Tim Booth on Cheshire architecture in the classical style
- Credit: Archant
Tim Booth continues his tour of Cheshire’s fine houses. This month he focusses on the charm of the classical style
The 18th century was the Age of Reason, and the great houses built at that time are based upon principles of geometry and symmetry.
Logic pervades their calm facades and their ornament is that of the Roman Empire. Rising with the tide of England’s prosperity, the buildings of this Augustan age are generally seen as the highest achievement in our architectural heritage.
Lyme Park stands somewhere close to the pinnacle of this achievement, its confident South front of 1720 familiar to all from its role as Pemberley in the BBC’s Pride and Prejudice; a facade that summarises most of the points of Classical houses. Here, the Italian architect Leoni built a perfectly symmetrical frontage, centred on the portico that stands supported by six columns, itself rising from a massively-banded basement storey. The wall between each of the 15 window bays is embellished with a ‘pilaster’, a stone column forming part of the wall, statues adorn the pediment, and the main windows of the first floor follow strict rules of proportion.
Lyme Park is aesthetically pleasing, perfectly dimensioned; comparable, in some ways, with Chatsworth. It is Logic and Reason in stone. But like Mr. Darcy it is reserved, chill, even cold. Though Lyme Park and its wintry facades contain all the elements of Classical architecture, it is elsewhere that its best expression can be found on a human scale, and Cheshire possesses some of the finest examples of the style, as well as its own county quirks.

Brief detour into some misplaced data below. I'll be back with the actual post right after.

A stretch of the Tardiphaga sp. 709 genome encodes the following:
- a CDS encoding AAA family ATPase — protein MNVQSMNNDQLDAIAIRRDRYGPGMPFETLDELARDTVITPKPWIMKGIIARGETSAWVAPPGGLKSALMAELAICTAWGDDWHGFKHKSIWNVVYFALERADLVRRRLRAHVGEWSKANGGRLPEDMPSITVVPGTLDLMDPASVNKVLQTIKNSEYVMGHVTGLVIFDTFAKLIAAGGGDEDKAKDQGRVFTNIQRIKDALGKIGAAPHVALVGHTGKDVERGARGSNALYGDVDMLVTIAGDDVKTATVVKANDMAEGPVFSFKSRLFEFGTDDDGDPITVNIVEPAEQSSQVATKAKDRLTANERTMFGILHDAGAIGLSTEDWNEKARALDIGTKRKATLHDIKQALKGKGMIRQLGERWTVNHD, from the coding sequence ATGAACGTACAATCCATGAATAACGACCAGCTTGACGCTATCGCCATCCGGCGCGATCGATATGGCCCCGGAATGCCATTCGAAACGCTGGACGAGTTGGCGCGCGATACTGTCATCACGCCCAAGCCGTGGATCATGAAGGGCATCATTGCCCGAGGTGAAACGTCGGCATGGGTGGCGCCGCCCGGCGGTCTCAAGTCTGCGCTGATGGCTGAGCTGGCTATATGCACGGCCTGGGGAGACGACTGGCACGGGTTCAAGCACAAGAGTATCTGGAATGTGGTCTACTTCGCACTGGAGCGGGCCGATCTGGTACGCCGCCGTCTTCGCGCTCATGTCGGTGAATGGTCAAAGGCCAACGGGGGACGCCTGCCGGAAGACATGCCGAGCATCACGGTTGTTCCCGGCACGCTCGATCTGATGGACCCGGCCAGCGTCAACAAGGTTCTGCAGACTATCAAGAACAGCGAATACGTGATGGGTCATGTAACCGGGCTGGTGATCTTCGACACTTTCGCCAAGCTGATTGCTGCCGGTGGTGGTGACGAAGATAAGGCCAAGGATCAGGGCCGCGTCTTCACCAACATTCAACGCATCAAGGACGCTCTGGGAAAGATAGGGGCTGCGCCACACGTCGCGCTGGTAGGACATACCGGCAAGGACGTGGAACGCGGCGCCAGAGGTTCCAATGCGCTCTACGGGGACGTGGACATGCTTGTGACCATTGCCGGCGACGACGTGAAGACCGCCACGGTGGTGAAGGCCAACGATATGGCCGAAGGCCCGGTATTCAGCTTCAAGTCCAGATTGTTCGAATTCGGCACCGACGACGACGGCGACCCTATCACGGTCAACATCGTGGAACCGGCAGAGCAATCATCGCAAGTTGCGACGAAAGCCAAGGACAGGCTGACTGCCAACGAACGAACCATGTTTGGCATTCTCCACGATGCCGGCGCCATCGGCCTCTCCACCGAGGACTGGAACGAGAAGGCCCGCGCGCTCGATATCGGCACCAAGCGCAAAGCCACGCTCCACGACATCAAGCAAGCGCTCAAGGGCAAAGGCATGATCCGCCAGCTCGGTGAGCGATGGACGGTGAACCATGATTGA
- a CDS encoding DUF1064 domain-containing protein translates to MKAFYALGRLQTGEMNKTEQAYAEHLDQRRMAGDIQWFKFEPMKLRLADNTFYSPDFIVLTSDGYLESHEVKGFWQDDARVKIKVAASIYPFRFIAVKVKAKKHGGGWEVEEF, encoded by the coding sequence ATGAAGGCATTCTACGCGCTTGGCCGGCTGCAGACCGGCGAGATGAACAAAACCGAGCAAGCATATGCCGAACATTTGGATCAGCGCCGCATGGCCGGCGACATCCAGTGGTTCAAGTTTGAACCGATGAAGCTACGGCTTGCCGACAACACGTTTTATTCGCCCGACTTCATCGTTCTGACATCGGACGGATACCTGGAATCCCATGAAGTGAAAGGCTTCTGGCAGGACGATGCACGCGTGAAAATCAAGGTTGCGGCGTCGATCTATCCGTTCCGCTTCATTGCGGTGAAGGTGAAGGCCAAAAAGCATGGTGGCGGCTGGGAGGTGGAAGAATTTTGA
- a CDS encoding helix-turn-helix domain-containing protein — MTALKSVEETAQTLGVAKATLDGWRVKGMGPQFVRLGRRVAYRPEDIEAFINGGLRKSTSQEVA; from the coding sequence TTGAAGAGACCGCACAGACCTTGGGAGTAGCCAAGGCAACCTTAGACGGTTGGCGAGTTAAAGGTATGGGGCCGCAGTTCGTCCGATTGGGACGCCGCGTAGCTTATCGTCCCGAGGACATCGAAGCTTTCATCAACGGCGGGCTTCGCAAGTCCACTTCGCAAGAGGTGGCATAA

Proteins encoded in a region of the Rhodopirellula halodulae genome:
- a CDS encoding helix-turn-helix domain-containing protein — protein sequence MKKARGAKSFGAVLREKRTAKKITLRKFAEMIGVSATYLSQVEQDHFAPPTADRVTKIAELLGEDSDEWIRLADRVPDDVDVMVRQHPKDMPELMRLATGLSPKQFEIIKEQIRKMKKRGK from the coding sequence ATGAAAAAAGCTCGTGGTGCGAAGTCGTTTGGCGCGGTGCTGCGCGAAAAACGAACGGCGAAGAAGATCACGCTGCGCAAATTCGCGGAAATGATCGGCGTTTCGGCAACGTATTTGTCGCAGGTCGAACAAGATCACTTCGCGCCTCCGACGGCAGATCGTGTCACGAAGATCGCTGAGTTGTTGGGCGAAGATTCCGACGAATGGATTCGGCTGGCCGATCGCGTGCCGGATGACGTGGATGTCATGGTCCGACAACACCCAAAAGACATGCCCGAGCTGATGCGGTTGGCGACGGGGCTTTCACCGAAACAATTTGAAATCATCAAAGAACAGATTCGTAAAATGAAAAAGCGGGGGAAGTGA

Just as any movement - political, religious, environmental and so on - dissolves over time into cliques and cults, so with 18th century architecture. One strand was Palladian, cool and detached, represented here in Lyme Park. Another was Baroque, that theatrical style dependent for its effect on the unusual grouping of masses and, often, elaborate roof-lines. And there is Rococo, wildly flamboyant, visually dazzling; a style found in Bavaria, Bohemia and Italy, but almost never in England. Cheshire, unusually, has a number of fine Rococo interiors, for example at Belmont Hall, Great Budworth (now Cransley School), Tabley House and, until its destruction by fire, at Lawton Hall.
The great architectural historian, Sir Nikolaus Pevsner, is cautious in his classification of buildings. Of Ramsdell Hall, Rode, built in 1720, he says: ‘Here and only here Cheshire touches the English Baroque,’ in its curious L-shaped entrance front. The detailing is restrained and beautiful.
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While Classical buildings have many motifs – columns, arches, pediments, even domes – the unvarying characteristic is the shape of the windows. As the Elizabethans made broad, irregular windows, wider than they were tall, the Georgians made regular windows, high and narrow, a result of the invention of sash windows. Ramsdell’s garden front displays this, with the addition of a centrepiece of two Venetian windows, ie three-part windows in which the central bay is arched. It seems that in Cheshire in the mid-18th century, as Pevsner said, “there was a vogue for Venetian windows with lunette (semi-circular) windows over”, as can be seen in Ramsdell’s right-hand pavilion.